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I stop on the bridge over Willoway Brook and look into the stream. The dragonflies and damselflies are in a frenzy of reproduction. Do they sense the downward seasonal slide toward autumn? Maybe. The American rubyspot damselflies hang low over Willoway Brook on blades of grass, waiting for potential mates. Such anticipation! Like speed dating.

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The grasses are slipping into their late summer colors. Switchgrass, big bluestem, and Indian grass ripple in the wind, with a sound like rustling silk. The flowering spurge mists the grasses with its delicate white blooms.

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High-pitched sounds overhead cause me to look up.

Honk! Honk! Honk!

 

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It’s the  Canada geese, flying to a 18-hole course nearby to terrorize the golfers. These are kind of “honks” that don’t raise my blood pressure.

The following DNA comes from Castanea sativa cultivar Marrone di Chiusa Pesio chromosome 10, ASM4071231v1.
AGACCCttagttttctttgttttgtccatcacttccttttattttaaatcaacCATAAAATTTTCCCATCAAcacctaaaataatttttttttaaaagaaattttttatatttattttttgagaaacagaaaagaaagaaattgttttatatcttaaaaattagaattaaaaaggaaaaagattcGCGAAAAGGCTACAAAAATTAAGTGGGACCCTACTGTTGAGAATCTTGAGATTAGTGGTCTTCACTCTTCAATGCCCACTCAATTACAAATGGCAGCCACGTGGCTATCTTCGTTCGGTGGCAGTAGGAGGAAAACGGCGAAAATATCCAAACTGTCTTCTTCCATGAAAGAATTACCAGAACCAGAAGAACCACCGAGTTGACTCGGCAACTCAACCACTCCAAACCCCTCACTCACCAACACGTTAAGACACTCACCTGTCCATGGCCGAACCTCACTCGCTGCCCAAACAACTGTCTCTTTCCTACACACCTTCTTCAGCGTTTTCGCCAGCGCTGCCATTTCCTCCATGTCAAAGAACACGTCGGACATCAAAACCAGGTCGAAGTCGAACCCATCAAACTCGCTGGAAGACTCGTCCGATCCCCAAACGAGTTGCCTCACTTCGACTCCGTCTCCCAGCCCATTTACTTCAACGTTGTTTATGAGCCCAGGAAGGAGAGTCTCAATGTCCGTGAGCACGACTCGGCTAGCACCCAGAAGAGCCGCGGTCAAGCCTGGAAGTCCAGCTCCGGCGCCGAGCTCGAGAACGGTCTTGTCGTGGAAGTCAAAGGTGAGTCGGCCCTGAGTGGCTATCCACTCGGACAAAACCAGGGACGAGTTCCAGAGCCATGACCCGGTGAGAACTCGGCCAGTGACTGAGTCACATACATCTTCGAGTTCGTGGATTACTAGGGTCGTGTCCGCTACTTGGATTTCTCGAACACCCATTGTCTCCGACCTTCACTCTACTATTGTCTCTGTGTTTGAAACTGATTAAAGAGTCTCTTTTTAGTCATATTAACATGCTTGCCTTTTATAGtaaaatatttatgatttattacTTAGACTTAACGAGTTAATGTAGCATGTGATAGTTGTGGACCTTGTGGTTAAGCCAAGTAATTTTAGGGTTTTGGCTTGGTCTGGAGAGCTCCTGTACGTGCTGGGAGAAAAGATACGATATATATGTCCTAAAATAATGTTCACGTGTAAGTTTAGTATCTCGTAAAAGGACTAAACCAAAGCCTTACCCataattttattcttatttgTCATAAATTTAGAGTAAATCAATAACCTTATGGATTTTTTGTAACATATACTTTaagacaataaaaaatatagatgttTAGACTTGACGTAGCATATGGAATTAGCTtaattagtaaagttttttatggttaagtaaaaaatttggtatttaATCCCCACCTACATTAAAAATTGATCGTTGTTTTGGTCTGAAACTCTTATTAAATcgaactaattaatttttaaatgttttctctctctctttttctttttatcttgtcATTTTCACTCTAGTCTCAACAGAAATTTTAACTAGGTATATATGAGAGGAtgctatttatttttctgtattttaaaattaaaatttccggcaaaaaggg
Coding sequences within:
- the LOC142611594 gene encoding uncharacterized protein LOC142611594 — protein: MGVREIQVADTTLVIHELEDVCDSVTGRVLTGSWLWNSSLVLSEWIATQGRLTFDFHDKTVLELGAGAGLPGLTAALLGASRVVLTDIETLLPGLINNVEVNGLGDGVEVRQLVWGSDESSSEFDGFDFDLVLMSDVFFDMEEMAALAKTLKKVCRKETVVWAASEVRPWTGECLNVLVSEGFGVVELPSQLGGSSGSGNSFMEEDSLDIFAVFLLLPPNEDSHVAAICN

As I pass the bench that overlooks the prairie trail, I see a pile of coins, mostly quarters. Doubtless, someone has paused to rest, and their change has spilled from a back pocket.  I leave the coins. Maybe they’ll realize their loss, and backtrack, looking for their cash.  Or perhaps some other hiker having a bad day will pocket the change, and feel a bit more cheerful.

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I don’t need a cash windfall to improve my mood. The prairie hike has already worked its magic . My day is transformed. My blood pressure is lowered, my perspective is more positive.

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All it took was a little prairie therapy.

*******